of pairs obtained by hadronization algorithms2. It is only when is smaller than some critical value that the resonant scattering into has a non negligible probability to occur. We find a scattering legth of about 4 fm for a total width

MeV (the coupling is a function of the total width) and MeV. The scattering length decreases for smaller values of the total width—see Figure 2. Shifting towards higher values, GeV, decreases to few cents of a fermi.

Figure 1. The elastic scattering of a (or) with a pion among those produced in hadronization could reduce the relative momentum in the centre of mass of the pair.

Figure 2. Scattering length for the process as a function of the total width. The initial pairs are selected with MeV which, in our simulations, represent a few parts over of the total. The error bands account for uncertainties on the data we used.

On the other hand, the scattering length expected for scattering with a shallow bound state is fm (MeV). Such a result, as discussed in [16], is independent on the (unknown) scattering potential.

3. Analysis Method

The binding energy of the is estimated from the mass difference with its constituents MeV. A discrete level at this energy (take the central value) can be accommodated in a square well with a depth of about MeV3 and a range fm.

Let be the wave function associated to this level. The average size of the molecule is found to be

fm and a value of MeV is determined. Those pions scattering elastically on or and making the of the pair lower than 50 MeV are able to drop the total energy down to and form a genuine bound state. It is our purpose here to seek such pions and to study numerically their elastic interactions with the or mesons adapting standard hadronization tools such as Herwig and Pythia.

As discussed first in [2], the spectrum of pairs can be represented by a monotonically rising histogram in. Because of the interaction with pions, pairs with high relative COM (centre of mass) momenta, the majority, could either be pushed to higher momenta or to lower ones. If even a small part of them were rearranged within lower relative momenta, there could be a significant effect of feed-down of pairs towards lower bins, even in the far low energy region below 50 MeV. Populating that region means increasing the formation probability of the loosely bound.

To perform a first qualitative exploration of this phenomenon, we start by generating samples of events in Herwig and Pythia, at Tevatron COM energies (TeV). We list the events containing (resp.) as a function of. The cuts imposed at parton level are: GeV and.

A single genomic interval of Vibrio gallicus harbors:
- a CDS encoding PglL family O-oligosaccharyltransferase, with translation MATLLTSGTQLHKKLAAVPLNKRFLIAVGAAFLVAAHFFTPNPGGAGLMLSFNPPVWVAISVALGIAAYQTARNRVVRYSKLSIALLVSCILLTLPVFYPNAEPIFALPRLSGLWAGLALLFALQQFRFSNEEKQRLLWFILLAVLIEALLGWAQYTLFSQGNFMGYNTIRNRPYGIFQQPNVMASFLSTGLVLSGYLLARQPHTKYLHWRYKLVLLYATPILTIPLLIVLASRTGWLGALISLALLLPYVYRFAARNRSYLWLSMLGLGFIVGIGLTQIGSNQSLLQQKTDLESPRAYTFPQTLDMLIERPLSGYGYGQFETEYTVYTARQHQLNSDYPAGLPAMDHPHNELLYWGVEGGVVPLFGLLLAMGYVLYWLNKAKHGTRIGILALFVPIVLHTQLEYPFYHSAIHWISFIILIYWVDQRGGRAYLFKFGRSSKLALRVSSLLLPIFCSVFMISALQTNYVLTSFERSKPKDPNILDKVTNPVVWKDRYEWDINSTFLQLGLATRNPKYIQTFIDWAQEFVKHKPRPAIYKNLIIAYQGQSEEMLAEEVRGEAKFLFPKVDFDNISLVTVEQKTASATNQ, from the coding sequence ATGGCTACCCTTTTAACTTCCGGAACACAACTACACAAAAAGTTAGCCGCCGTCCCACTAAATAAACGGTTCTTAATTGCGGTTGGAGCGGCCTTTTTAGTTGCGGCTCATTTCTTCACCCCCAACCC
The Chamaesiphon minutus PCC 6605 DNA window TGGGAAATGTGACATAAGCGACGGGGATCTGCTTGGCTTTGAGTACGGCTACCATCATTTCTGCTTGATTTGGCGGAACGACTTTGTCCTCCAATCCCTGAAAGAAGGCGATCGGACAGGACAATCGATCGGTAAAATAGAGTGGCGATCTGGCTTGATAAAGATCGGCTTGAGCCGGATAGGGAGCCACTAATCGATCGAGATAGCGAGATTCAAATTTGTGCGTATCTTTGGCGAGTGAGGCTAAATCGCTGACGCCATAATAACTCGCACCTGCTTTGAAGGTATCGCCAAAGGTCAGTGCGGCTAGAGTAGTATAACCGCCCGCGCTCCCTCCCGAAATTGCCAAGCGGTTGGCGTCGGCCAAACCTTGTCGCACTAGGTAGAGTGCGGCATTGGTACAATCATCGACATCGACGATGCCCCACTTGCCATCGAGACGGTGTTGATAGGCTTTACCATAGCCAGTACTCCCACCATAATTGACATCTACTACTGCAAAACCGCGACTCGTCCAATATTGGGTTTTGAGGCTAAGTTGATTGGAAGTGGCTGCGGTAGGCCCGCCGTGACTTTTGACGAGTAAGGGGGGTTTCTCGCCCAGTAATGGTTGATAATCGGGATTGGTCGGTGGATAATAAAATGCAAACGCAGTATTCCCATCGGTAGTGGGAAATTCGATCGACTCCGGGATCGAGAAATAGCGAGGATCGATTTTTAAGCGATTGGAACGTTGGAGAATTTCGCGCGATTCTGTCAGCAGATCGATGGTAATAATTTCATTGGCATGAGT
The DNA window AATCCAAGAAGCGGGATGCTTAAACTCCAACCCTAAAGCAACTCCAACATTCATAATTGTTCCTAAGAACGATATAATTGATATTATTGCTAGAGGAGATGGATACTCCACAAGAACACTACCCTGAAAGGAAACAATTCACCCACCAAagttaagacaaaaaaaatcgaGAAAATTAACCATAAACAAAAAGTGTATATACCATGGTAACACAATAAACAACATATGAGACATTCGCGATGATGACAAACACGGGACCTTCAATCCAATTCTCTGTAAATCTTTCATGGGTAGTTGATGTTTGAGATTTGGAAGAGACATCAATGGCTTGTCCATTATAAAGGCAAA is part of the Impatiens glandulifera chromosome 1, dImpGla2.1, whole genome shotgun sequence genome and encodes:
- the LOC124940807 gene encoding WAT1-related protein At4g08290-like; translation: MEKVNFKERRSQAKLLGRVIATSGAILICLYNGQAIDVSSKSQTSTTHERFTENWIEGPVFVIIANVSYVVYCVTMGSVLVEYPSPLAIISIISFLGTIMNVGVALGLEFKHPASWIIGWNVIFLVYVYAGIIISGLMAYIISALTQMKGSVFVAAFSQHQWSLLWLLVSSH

The distributions, where is the difference in azimuthal angles between and, as discussed in [2], are reproduced by choosing the following cuts on the final mesons: open charm meson pairs have and. These cuts allow to reproduce very well CDF data on if a full Quantum Chromodynamics (QCD) generation of events is performed. pairs in the bin are the main would-be-molecule candidates. We observe here that the numerical generation of partially fills the bin with respect to the full QCD one. In addition, in the central region, which is enforced by the cuts, we have to match our results with those of some Matrix Element Monte Carlo, like Alpgen [17], more than just using shower algorithms. We will present the results of the full QCD simulation, which is much more time consuming, in a future paper.

To optimize the selection of events, we choose the 10 most complanar pions to the plane, then we randomly choose the meson the pion will interact with (say the), and finally we select the most parallel pion to the non-interacting meson (say the)—see Figure 1. In physical events, we expect such a pion to be the most effective one to the phenomenon we are describing.

The elastic interactions with the pions are regulated in the COM by the matrix elements

where the couplings used are, see [18-20]. After the interaction with the pion has taken place in the COM frame, we boost back the in the laboratory (LAB) frame and check if the “new” pair passes the cuts we fixed for the final meson pairs.

We can trace, event by event, the variation of each pair filling a 2D histogram of transition probabilities. Since the interaction with pions can change the and of the molecule, a pair might fail the strict meson cuts before the interaction and pass them after it (a “gained” would-be-molecule) and viceversa (a “lost” one): see Figure 3.

The open charm mesons might interact with pions more than once before a molecule is formed. Roughly speaking the scattering is proportional to

whereas the decay is “slower” by

4. We assume that a single might

Figure 3. Number of pairs (events) counted with Herwig (upper panel) and Pythia (lower panel) when generating events at TeV with the cuts on partons and hadrons described in the text. The histogram reproduces the shape found in [2]. The histograms named and are related to the elastic scattering of open charm mesons with one or three pions selected as described above. In the insects we report a broader range.

scatter, on average, with 2 - 3 pions before the relative distances among the flying-out hadrons are such that the interactions are suppressed5.

Therefore, for each pair, we wish to evaluate after n interactions. We do it according to the probability distribution functions (PDF) as extracted from . We build a set of PDFs for each bin in. We assume that the PDFs will be the same for all the interactions, like in a Markov chain. For each event we have a, falling in some particular bin. We randomly extract a according to the distribution and sum thus producing a new histogram.